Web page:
26 Jan 2022

Events industry workers face months without income due to red traffic light setting

10:55 am on 26 January 2022

Many musicians, actors, technicians and crew in the live events industry are facing months without any income because of the move to the red traffic light setting.

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With audiences limited to no more than 100 people, much of the sector simply cannot operate. (File image) Photo: 123rf

The wage subsidy scheme and resurgence payments are no longer offered, leaving those who still are restricted from doing their jobs all on their own.

It has left some in the sector wondering if the government has forgotten about them.

With audiences limited to no more than 100 people, much of the sector simply cannot operate.

"One of the prevailing feelings is of being forgotten. We've heard this line from the government on repeat that 'most businesses can operate'... We literally can't," said Sarin Moddle, a self-employed music tour manager.

Many shows over the next few months were cancelled after the shift to red on Sunday.

Morale is low in the industry, Moddle said, with restrictions likely for some time and people having had a difficult couple of years.

Opera singer Angus Simmons was not suggesting the restrictions on gatherings should not be in place.

"But you can't just disregard a whole industry and not provide them support. Because people's work has disappeared, and they don't know when they'll be able to work again, and they're staring down the barrel of months and months without any income whatsoever," Simmons said.

At the time of writing, 9278 people had signed a petition asking for some sort of payment for people who cannot work because of the red traffic light rules. Most in the industry are contractors too, so if they do not work, they are not paid.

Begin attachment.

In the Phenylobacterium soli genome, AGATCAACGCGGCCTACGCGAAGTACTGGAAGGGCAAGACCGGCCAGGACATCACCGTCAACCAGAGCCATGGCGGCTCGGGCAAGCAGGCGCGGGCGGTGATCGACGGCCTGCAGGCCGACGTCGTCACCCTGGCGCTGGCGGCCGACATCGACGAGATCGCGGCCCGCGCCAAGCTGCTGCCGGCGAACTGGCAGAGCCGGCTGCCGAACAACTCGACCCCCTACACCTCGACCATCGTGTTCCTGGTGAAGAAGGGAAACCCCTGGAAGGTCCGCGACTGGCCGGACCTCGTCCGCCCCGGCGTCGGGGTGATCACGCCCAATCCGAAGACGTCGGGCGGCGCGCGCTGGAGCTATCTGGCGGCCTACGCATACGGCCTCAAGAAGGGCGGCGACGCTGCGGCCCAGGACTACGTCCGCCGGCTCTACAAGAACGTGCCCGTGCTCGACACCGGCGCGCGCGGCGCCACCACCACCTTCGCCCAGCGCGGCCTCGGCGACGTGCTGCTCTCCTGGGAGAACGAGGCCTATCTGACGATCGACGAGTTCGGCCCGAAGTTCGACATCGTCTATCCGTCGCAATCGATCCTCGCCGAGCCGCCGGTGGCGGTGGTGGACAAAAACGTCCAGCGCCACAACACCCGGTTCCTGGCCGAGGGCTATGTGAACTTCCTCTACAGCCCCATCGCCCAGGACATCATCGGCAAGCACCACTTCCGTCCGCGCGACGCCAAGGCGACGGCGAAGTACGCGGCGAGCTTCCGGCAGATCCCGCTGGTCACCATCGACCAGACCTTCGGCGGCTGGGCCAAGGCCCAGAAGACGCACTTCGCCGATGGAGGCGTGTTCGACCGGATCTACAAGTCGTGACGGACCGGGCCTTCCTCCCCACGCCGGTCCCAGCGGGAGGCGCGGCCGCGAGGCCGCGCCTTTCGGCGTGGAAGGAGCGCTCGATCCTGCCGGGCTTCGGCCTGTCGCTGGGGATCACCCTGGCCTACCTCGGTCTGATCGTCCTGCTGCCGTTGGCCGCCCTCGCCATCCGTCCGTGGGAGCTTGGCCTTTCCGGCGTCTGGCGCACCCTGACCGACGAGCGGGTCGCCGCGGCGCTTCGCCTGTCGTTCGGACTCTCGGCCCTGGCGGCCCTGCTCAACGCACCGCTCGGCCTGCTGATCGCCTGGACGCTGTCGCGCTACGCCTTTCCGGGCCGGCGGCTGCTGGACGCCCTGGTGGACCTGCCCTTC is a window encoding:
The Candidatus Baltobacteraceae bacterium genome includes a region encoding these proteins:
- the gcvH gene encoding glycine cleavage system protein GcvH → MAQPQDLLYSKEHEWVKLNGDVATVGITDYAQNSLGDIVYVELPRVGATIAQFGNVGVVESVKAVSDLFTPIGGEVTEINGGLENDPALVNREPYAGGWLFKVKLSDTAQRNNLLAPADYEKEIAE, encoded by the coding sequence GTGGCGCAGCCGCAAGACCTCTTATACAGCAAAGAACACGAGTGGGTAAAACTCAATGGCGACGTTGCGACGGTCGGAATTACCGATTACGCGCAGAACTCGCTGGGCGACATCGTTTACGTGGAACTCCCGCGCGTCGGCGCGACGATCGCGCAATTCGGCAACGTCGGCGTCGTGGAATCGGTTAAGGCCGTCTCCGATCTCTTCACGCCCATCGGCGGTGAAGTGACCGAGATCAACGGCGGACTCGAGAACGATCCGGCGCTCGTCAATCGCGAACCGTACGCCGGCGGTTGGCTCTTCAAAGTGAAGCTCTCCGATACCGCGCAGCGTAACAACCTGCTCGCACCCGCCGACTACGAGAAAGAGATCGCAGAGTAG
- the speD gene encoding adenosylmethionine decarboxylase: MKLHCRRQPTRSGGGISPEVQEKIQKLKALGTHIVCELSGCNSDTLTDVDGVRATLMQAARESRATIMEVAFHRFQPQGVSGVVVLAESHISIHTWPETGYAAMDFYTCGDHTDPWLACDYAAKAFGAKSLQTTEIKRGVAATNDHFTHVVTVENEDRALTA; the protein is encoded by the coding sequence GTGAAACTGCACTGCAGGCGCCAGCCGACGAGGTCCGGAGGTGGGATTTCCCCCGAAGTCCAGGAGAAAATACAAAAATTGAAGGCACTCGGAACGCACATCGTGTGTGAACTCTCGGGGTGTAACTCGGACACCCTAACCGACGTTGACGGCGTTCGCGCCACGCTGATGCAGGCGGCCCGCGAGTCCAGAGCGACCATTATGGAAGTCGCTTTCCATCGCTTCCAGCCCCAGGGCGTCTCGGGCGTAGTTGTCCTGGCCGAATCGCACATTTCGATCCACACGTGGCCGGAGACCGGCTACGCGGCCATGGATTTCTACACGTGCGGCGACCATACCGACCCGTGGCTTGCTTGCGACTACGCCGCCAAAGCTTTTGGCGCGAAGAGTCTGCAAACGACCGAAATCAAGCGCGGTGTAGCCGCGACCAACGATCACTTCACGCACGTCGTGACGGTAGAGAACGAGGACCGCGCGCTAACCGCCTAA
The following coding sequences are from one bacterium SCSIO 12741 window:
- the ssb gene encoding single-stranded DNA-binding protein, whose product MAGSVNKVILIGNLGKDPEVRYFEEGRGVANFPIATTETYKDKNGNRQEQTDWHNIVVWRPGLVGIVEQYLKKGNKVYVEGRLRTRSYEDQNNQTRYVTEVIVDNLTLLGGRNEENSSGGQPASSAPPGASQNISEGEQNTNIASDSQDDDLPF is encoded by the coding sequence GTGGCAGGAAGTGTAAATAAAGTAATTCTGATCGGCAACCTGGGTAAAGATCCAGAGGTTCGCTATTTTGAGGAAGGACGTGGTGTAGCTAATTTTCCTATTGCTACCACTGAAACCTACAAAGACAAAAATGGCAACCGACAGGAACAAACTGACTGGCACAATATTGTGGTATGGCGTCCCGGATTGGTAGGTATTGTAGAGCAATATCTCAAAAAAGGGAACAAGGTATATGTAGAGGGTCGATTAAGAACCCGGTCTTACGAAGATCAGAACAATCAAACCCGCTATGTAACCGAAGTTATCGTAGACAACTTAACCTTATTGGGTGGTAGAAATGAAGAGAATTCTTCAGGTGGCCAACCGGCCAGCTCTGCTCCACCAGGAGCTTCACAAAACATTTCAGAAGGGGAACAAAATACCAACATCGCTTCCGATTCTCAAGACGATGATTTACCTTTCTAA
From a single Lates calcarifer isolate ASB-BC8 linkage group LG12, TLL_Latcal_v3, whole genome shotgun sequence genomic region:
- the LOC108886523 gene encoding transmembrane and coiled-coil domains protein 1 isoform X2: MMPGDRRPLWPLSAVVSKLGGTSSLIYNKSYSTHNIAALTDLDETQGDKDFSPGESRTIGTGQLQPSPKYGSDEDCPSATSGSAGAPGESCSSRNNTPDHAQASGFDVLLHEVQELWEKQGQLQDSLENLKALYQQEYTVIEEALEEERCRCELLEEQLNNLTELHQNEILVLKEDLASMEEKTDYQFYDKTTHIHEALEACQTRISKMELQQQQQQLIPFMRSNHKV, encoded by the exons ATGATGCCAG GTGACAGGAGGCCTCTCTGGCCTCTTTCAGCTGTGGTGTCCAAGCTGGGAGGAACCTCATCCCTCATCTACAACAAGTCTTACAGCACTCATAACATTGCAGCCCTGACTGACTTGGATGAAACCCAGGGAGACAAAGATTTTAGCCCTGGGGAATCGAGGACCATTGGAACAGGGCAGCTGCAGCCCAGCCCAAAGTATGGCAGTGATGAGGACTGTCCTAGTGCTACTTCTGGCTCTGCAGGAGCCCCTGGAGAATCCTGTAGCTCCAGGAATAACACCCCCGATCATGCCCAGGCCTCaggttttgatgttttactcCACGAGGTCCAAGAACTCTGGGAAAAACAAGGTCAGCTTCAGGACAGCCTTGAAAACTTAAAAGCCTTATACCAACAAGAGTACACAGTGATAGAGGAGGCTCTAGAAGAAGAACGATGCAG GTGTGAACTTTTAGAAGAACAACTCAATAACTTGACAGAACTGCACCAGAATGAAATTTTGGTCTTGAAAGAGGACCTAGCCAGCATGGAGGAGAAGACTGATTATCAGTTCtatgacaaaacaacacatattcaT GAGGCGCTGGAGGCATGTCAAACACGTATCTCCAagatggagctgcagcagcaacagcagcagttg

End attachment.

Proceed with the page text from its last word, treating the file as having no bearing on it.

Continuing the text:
Moddle said being without income during what was normally the sector's most lucrative time of the year was a big financial hit.

"Some of us, like me, are [thinking] 'if you don't laugh, you cry' so we're just pushing through it. But I know there are people who have serious financial obligations, that they don't know how they're going to meet."

One of those worrying about how to pay the bills is Peter Campbell, who owns the Powerstation music venue in Auckland.

"You can only continue to put money into a business for so long before you then turn around and say 'I've lost so much now, and really we have no clear idea of when we may be able to trade. How many more hundreds of thousands [of dollars] do we want to lose?' We're nearly there," Campbell said.

Martin Phillipps of The Chills performs at The Powerstation on May 14, 2021 in Auckland, New Zealand.

Powerstation music venue owner Peter Campbell wonders how much longer his business can go on. Photo: Dave Simpson/ WireImage / Getty Images

Technically, a seated and separated concert could go ahead with less than 100 vaccinated people. But with so few attendees, tickets would have to be prohibitively expensive in order to cover costs, depending on the venue. So very few shows are going ahead.

Moddle was poised to make tens of thousands of dollars this summer but now she does not know how much of that she will see.

"Between January 15th and March 31st of this year, I was due to make 45 percent of my income for this financial year. I got one show out of that last weekend."

The government's two event support schemes - basically an insurance scheme for large events - were good and would pay out, Moddle said.

But events up to 5000 people had to be proven to be "committed on or before November 29th 2021". Shows organised after that date, and then cancelled due to the move to red, were not eligible for any money.

Moddle was not expecting full payment of what she would have received had events gone ahead. She said contractors also could not apply for their own fee - they had to rely on the event itself to lodge a claim and then pay them.

Angus Simmons said the government needed to help out.

"The arts and culture and events is a huge business in New Zealand. Therefore, the government needs to take a slightly more nuanced approach to supporting those whose businesses in fact cannot operate as usual."

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